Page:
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Thursday, April 12 • 9:00am - 9:50am
Effects of Organic and Inorganic Fertilizers on Soil Quality and Plant Growth

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Abstract: The purpose was to determine whether organic or inorganic fertilizers showed the best results for growing legumes in a controlled environment. Field trials were conducted on soil pH, broad bean yield and dry mass using organic and inorganic fertilizers at the greenhouse located at Graceland University. The fertilization treatments consisted of T1, Osmocote Smart-Release Plant Food T2, Dr. Earth Vegetable & Herb Fertilizer with a 5-7-3 Nitrogen, Phosphorus, Potassium ratio derived from fish bone meal, feather meal, kelp meal, alfalfa meal, soft rock phosphate, fish meal, mined potassium sulfate and a control T3. A higher number of legumes per plant (25.45) and plant height (30.48 cm) were obtained from the inorganic fertilizer (T1) than other treatments. Fruit yield and diameter were found statistically significant. No significant difference was observed in the quality of legumes in all 3 treatments. pH of the soil was improved by the application of organic manure (T2).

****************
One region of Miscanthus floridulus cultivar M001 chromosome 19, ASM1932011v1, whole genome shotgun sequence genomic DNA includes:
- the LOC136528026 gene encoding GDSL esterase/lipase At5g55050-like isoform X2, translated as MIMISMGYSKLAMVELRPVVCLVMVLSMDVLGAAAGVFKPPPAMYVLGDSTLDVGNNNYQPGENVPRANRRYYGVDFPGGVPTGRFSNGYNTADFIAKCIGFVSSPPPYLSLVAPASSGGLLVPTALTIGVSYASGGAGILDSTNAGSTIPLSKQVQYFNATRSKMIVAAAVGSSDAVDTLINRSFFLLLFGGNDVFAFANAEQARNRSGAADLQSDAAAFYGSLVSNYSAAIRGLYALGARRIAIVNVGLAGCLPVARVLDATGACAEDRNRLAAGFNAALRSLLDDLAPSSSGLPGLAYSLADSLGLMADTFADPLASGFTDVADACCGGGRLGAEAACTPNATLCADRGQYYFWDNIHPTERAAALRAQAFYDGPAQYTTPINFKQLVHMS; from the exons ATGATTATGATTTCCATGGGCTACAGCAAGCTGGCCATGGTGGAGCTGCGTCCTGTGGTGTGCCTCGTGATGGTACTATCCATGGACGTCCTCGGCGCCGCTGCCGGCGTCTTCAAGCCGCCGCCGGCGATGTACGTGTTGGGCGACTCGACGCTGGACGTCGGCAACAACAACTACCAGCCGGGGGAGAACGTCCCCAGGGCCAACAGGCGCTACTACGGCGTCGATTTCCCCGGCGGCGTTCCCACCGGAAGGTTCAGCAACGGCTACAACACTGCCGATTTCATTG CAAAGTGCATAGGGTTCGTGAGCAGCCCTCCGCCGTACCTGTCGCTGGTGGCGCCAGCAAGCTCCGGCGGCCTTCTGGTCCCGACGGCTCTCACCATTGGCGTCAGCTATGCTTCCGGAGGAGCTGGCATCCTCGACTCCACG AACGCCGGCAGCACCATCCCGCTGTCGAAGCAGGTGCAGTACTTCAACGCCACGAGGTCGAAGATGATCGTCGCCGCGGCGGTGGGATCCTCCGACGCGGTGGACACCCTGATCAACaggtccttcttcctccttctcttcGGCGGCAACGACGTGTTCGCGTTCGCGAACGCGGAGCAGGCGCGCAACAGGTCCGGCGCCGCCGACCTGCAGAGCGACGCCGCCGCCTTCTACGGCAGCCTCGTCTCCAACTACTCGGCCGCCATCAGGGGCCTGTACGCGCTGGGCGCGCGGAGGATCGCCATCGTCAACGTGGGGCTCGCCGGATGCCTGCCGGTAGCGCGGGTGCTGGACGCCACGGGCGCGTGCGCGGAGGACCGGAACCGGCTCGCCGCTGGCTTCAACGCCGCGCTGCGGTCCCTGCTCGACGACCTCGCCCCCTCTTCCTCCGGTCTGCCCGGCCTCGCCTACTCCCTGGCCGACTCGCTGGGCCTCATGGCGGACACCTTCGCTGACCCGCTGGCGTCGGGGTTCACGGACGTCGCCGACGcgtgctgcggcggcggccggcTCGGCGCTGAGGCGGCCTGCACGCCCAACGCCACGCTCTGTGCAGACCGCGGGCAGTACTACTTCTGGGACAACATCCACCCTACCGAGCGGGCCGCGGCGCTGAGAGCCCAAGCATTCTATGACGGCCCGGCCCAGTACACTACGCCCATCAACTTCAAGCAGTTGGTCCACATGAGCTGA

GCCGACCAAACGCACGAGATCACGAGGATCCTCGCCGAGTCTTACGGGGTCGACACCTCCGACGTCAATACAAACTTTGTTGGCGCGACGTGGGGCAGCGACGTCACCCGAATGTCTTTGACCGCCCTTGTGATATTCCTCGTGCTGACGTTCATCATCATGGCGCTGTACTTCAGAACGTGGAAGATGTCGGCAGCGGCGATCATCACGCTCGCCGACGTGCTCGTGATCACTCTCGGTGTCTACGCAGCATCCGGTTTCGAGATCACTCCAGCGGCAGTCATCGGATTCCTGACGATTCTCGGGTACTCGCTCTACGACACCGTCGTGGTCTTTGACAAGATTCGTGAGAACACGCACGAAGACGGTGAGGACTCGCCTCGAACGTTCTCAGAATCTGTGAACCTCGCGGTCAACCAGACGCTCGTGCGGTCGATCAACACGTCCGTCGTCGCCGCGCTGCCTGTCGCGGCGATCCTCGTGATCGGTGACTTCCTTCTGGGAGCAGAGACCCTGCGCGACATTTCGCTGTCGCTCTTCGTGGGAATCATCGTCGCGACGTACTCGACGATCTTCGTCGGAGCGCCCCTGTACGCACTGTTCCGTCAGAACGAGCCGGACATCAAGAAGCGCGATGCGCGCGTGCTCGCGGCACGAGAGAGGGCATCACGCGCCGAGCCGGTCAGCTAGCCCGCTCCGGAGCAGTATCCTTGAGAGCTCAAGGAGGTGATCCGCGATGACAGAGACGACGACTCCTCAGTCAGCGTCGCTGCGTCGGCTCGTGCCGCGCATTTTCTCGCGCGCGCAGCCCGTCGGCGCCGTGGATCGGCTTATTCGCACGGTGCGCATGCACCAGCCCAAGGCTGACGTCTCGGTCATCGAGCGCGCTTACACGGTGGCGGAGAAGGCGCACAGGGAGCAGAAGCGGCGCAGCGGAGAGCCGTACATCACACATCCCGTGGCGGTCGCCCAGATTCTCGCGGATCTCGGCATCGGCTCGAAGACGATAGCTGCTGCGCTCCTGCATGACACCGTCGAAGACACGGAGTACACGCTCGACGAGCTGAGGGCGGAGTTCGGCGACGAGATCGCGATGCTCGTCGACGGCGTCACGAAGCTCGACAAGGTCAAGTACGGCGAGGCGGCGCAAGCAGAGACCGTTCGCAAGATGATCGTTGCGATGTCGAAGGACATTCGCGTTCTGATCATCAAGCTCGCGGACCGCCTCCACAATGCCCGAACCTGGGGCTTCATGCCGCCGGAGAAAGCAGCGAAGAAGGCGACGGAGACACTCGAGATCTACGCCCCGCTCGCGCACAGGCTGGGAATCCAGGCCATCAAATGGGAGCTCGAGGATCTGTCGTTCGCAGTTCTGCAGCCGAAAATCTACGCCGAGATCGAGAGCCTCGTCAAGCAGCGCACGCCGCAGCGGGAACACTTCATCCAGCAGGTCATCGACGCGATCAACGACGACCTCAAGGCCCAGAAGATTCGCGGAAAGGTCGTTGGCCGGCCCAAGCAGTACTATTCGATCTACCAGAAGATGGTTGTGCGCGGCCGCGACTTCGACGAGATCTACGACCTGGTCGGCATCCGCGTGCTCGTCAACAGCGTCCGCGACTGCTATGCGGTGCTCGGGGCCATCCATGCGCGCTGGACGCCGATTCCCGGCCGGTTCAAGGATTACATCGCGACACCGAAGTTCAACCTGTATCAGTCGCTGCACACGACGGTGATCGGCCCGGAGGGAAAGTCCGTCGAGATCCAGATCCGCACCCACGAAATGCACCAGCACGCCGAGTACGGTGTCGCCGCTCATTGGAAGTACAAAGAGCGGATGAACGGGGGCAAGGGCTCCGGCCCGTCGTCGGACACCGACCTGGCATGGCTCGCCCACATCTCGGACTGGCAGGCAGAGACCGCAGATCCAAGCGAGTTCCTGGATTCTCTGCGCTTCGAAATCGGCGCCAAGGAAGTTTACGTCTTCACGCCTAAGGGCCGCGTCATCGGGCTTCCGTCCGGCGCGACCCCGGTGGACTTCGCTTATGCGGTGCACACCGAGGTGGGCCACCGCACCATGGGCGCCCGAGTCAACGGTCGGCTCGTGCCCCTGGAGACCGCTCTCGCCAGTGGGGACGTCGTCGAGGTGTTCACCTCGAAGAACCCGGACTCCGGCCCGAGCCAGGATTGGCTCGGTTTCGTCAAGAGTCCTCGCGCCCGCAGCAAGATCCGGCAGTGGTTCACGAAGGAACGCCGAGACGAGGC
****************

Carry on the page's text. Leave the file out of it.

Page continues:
avatar for John Zeiger

John Zeiger

From:Hardy, ArkansasJohn Zeiger is a senior at Graceland University who plans to work forUS Forest Services Ranger Station in Mountain View Arkansas after graduation.

avatar for Dr. Jen Poulton

Dr. Jen Poulton

Professor of Biology, Graceland University

Thursday April 12, 2018 9:00am - 9:50am CDT
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